Join us for a new exhibit from celebrated Chicago artist and collector Patric McCoy in collaboration with the Chicago premiere of Champion. The exhibit, called “concrete, rose.” is the fourth installment of Patric McCoy’s seminal collection of Black male vernacular photography, curated by Viktor L. Ewing-Givens of Southern Android productions. This archive of images gives a photojournalistic glimpse into both the personal and the political landscape of Chicago’s not-so-distant-past.
Patric McCoy’s “concrete, rose.” is set against the backdrop of 80’s house music blaring in public spaces during the height of the Harold Washington era and HIV/AIDS epidemic. The characters in the images are much like Emile Griffith, Afro-diasporic men navigating the fine lines between the personal and socially accepted. These men are brothers, nephews, and sons who developed the skills to push past survival to carve moments of tender peace, unadulterated pleasure, and spirited embodiment.
Exhibit hours at Lyric Opera House are Monday through Friday, 9:30am - 11:30am and 2 hours prior to and during every performance of Champion and Cinderella.
Did you hear about the rose that grew from a crack in the concrete? Proving nature's laws wrong, it learned to walk without having feet. Funny, it seems to by keeping it's dreams; it learned to breathe fresh air. Long live the rose that grew from concrete when no one else even cared.
About the Photographer
During the 1980s, art collector and environmental scientist, Patric McCoy Resolved to teach himself 35mm photography. He carried his camera with him at all times, taking at least one picture per day, photographing any individual who asked to have their portrait taken. In the evenings McCoy would make 5” by 7” prints of the portraits and carry them with him as he went about his day, distributing the prints to his subjects as they chanced upon one another again. Thus McCoy became an inadvertent photojournalist, shooting thousands of negatives and creating one of the largest and richest photographic documents of a Chicago demimonde that is largely unrepresented in histories of the city. McCoy’s visual curiosities are informed by a lineage of image makers, artisans and heritage preservationists dating back to the early 1900’s. McCoy recalls his great grandmother's extensive photo albums that detailed his family's migration from the rural south to Chicago and Detroit. Patric was greatly influenced by his father’s incessant creative outputs as a craftsman, painter and avid reader of world encyclopedias.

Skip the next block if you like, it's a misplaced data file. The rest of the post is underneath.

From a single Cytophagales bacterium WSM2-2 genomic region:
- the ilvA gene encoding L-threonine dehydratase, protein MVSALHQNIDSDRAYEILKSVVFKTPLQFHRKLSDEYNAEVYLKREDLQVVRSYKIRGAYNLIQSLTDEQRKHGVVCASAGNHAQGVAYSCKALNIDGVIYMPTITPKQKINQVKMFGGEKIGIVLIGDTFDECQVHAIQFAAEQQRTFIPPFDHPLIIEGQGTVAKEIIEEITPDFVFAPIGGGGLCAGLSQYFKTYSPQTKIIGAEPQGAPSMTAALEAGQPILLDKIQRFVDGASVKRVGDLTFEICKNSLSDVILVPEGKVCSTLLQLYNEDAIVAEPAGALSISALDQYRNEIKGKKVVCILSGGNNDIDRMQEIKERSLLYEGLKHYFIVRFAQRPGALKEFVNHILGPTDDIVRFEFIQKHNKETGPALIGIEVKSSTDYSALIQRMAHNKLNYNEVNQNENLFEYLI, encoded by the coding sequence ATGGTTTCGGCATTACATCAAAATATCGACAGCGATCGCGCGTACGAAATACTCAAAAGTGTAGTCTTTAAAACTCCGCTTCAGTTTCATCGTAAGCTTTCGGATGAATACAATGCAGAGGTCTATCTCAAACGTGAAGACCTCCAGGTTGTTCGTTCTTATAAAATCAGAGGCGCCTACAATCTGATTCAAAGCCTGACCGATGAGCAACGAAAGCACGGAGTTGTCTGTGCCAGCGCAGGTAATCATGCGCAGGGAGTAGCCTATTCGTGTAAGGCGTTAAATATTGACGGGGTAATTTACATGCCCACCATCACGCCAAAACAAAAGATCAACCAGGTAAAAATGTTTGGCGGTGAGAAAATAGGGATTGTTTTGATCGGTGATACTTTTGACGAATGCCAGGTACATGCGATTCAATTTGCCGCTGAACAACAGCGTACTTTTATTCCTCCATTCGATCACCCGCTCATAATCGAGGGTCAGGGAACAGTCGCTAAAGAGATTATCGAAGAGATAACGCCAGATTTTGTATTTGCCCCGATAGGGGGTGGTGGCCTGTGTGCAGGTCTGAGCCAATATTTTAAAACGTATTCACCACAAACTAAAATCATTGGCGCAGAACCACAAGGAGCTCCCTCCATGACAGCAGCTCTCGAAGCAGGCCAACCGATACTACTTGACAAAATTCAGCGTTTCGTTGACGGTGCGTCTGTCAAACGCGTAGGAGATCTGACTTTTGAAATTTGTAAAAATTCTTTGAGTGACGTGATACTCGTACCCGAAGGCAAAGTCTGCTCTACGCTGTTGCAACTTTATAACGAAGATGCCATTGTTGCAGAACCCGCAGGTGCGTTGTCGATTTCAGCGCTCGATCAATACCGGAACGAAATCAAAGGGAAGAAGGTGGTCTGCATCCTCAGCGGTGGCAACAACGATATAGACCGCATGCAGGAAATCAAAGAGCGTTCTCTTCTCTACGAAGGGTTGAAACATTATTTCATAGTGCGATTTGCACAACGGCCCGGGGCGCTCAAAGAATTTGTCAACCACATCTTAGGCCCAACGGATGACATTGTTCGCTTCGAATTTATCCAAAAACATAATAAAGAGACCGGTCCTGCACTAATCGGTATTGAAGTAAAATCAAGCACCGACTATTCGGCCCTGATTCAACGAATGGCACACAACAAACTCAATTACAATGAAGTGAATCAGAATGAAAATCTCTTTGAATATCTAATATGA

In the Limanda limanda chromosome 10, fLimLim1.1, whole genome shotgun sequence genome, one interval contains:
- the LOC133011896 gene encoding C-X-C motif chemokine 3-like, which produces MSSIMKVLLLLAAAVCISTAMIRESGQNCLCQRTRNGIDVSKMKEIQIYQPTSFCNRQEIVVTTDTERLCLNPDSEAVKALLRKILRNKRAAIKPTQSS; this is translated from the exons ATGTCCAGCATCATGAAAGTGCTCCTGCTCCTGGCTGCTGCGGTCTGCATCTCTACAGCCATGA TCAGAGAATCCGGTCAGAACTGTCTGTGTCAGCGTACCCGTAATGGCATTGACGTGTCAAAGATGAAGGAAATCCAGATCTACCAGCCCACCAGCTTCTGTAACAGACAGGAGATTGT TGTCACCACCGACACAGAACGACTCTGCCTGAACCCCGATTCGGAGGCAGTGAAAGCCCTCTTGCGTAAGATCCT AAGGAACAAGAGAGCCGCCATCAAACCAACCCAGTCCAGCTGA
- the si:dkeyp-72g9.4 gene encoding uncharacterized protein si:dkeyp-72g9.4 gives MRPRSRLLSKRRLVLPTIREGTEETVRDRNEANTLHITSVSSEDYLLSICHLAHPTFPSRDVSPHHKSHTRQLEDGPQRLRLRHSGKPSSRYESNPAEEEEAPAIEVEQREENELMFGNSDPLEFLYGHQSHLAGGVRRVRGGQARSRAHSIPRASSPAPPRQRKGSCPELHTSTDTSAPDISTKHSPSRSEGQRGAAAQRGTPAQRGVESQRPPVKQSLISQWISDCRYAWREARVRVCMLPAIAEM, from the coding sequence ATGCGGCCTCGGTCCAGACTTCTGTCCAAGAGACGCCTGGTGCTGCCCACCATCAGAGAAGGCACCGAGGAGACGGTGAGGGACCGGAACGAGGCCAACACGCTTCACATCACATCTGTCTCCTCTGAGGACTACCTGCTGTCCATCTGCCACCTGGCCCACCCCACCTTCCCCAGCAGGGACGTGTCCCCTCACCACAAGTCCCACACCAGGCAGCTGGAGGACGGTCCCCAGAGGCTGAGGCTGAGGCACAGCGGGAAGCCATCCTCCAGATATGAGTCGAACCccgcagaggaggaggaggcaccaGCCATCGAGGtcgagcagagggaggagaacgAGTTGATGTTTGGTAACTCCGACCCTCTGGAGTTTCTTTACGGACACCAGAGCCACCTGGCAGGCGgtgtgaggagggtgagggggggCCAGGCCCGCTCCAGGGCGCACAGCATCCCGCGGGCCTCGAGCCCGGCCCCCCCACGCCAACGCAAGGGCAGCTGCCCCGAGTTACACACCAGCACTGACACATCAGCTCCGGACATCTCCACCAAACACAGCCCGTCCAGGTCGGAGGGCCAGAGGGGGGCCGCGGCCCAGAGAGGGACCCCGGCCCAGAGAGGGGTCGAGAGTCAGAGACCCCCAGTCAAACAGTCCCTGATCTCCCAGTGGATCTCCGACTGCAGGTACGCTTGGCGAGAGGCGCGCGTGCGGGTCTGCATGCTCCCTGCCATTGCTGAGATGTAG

Building upon his passion for collecting art, McCoy co-founded Diasporal Rhythms in 2003. Diasporal Rhythms is a not-for-profit arts organization that promotes the collection of art works by living artists of African descent. The collective was founded to address the need for organized action by art collectors to expand the appreciation of contemporary visual art created by artists of the African diaspora. Entangled within the political mission of the organization is a preservative one: to archive the history of black art as it’s happening, recognizing the artists who are creating it while they’re still around.
McCoy says: “You’re part of the responsibility to preserve, to promote it, to get it out there, to recognize that which is done that’s very good, to validate that, to push forward those images that are important for you”. McCoy’s has helped mentor well over 100 of Chicago's artists’ to push the boundaries of critical black cultural production. His personal collection contains more than one thousand paintings, drawings, sculptures, collages, and assemblages of African American art.
About the Curator
There is magic, reverence, and mystery in the spaces, objects, and writings of Viktor L. Ewing.
Givens, a multimodal performance artist whose practice centers around the gathering and arrangement of ancestral objects to re-contextualize the seemingly mundane into the spectacularly sacred. Though the form is different, Givens’s work is a continuation and adaptation of the methods used by storytellers, like Zora Neale Hurston and Toni Morrison, who find truth in their bodies and use the whispers of archaeological sites to piece together Afro-Atlantic pasts. By connecting the material culture of his ancestors with precolonial and postmodern spiritual technologies, Givens works to fabricate spaces that inspire the activation of cultural and spiritual (re)memory. a native of Houston, Texas, Givens is the middle child of three sons, born the fall of 1987 — his curiosities and imaginings are fed by a lineage of spirit workers, teachers, makers, and civic leaders from the Edo tribe of Nigeria. Givens holds a BA from Fisk University and an MA and MFA from Columbia College Chicago. He is the founding creative director of Southern Android Productions, an ongoing cultural research project that explores the healing and creative powers of the archives as a site for creative regeneration. This project is a continued effort to reposition archival elements for contemporary reimagining A lover of improvisational dance, cornbread, and black-eyed peas Viktor is currently restoring rural estate properties to establish a cultural arts residency program on lands stewarded by his peoples in Crockett Texas since 1881.